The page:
Why soil carbon monitoring is important for sustainable agriculture and climate resilience?
As we delve into the world of agriculture and its interaction with the climate crisis, an important perspective unfolds. Agriculture is both subject to adverse impacts of climate as well as a significant contributor to greenhouse gas (GHG) emissions. This dynamic provides a platform for constructive action driven by scientific exploration, data analysis, and a commitment to a more sustainable future. The facts are striking. Between 2000 and 2020, global on-farm emissions, which are connected to the production of crops and livestock, increased by 13% and reached a total of 7.4 gigatons of carbon dioxide equivalent (Gt CO2 eq). In 2019, agriculture and other land-use activities accounted for 22% of the world's total greenhouse gas (GHG) emissions. Notably, a significant portion of these emissions comes from methane produced during enteric fermentation, manure management, and rice cultivation.
Interestingly, a 2017 study estimated that with these farm management practices in place, global croplands have the potential to store an additional 1.85 Gt CO2 each year, as much as the global transportation sector emits annually. These figures communicate that in the world of agriculture and environmental care, the soil takes centre stage. It has a big impact on three important things: making soil healthier, tackling climate challenges, and improving crop growth. By keeping an eye on the carbon in the soil, we can enhance how soil works, reduce climate effects, and cultivate better plants.
At the same moment, the world's soils contain a larger amount of carbon than the combined total of carbon in its vegetation and atmosphere. Therefore, soil plays a vital role in the carbon cycle by storing organic carbon through the decomposition of plant matter and microbial activity.
There is a significant interest in increasing carbon content in soil due to its potential for mitigating climate change. A promising approach to do this is implementing regenerative farming practices, such as zero or reduced tillage, intercropping, introducing trees (agroforestry) and cover crops, crop rotation, etc. It is important that these practices are continuously maintained in order to retain the added carbon in the soil (permanence). For sequestered carbon to be eligible for trading in carbon markets, it has to be shown that the practices have been adopted actively and are additional to the business-as-usual scenario (additionality according to Oldfield et. al., 2021). Moreover, it is also important that the implementation of regenerative agricultural practices on one field does not result in the release of carbon, e.g., through deforestation, on another field nearby (leakage).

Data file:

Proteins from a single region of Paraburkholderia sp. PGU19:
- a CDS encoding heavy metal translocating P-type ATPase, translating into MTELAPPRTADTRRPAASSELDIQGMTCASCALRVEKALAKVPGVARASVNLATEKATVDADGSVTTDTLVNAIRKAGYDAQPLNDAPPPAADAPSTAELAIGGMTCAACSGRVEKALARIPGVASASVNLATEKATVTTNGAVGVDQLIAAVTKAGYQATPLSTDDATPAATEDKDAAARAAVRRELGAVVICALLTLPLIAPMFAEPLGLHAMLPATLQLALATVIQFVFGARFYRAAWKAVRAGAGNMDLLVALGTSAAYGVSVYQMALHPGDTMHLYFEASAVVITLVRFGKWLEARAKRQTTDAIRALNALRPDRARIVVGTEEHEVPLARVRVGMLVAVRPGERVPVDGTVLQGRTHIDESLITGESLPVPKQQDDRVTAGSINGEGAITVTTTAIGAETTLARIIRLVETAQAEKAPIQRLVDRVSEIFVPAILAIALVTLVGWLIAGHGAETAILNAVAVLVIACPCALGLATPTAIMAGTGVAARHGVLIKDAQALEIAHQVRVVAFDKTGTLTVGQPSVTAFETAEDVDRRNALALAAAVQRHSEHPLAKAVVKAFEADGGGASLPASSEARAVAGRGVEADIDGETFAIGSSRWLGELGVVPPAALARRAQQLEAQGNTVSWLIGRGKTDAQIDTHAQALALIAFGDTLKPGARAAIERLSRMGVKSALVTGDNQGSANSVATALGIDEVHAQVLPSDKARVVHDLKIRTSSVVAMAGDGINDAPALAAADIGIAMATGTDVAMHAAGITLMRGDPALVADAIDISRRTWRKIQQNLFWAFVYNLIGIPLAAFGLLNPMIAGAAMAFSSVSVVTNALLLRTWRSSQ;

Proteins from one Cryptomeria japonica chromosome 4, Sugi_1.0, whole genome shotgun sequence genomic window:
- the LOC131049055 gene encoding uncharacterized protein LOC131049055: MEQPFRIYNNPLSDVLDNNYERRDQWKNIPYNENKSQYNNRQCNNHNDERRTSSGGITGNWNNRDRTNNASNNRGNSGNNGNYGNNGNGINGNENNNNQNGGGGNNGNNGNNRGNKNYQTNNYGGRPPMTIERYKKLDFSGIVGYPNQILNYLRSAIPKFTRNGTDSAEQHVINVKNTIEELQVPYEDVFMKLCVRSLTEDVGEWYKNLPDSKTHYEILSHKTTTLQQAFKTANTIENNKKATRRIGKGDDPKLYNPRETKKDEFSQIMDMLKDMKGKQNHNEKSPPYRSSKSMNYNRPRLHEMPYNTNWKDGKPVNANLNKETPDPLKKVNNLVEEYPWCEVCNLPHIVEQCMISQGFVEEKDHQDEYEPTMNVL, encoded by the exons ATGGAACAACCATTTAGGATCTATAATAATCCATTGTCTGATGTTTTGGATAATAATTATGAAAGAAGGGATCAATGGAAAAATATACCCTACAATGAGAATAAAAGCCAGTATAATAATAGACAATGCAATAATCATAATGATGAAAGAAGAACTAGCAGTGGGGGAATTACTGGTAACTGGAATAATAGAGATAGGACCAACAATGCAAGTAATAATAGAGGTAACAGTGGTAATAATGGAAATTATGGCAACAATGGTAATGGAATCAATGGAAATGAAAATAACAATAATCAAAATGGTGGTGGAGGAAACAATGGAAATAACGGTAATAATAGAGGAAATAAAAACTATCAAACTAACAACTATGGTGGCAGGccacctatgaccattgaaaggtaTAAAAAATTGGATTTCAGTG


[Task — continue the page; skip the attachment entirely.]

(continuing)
Soil carbon monitoring is a necessary step to enable sustainable agriculture and climate mitigation because it can ascertain the status and changes in soil carbon (additionality and permanence). These benefits demonstrate the effectiveness of soil carbon monitoring as a valuable practice that should be on the agenda of policymakers and land managers. Active participation in monitoring carbon levels in soils is essential for collectively mitigating the impacts of climate change. This approach offers the benefit of enhancing soil properties and fostering the overall health, resilience, and productivity of agroecosystems.
AgroCares provides a rapid and cost-effective way to measure soil organic carbon content. It addresses the concern of potential workload over time associated with measuring organic matter for carbon. AgroCares offers an opportunity to regularly conduct carbon monitor tests, measuring and remeasuring, which leads to consistent results regarding overall carbon level changes at the farm level. Furthermore, the peer-reviewed SoilCASTOR methodology incorporated in the Carbon Monitor Solution not only determines optimal sampling spots for rapid soil scanning but also computes carbon stocks in t/ha.
- Funderburg, E. (2020). The role of organic matter in soil. Stockfarm, 10(9), 31-33.
- E. Oldfield et al., “Agricultural soil carbon credits: Making sense of protocols for carbon sequestration and net greenhouse gas removals” (Environmental Defense Fund, 2021)
- Smith, P., Soussana, J. F., Angers, D., Schipper, L., Chenu, C., Rasse, D. P., ... & Klumpp, K. (2020). How to measure, report and verify soil carbon change to realize the potential of soil carbon sequestration for atmospheric greenhouse gas removal. Global Change Biology, 26(1), 219-241.
- Paustian, K., Collier, S., Baldock, J., Burgess, R., Creque, J., DeLonge, M., ... & Jahn, M. (2019). Quantifying carbon for agricultural soil management: from the current status toward a global soil information system. Carbon Management, 10(6), 567-587.
- Paustian, K., Lehmann, J., Ogle, S., Reay, D., Robertson, G. P., & Smith, P. (2016). Climate-smart soils. Nature, 532(7597), 49-57.
- Dhakal, S., Minx, J. C., Toth, F. L., Abdel-Aziz, A., Figueroa, M. J., Hubacek, K., ... & Diga, G. M. (2022). Emissions trends and drivers. In Climate Change 2022: Mitigation of Climate Change. IPCC: Intergovernmental Panel on Climate Change.
- 2022. World Food and Agriculture – Statistical Yearbook 2022. Rome.
- Zomer, R. J., Bossio, D. A., Sommer, R., & Verchot, L. V. (2017). Global sequestration potential of increased organic carbon in cropland soils. Scientific Reports, 7(1), 1-8.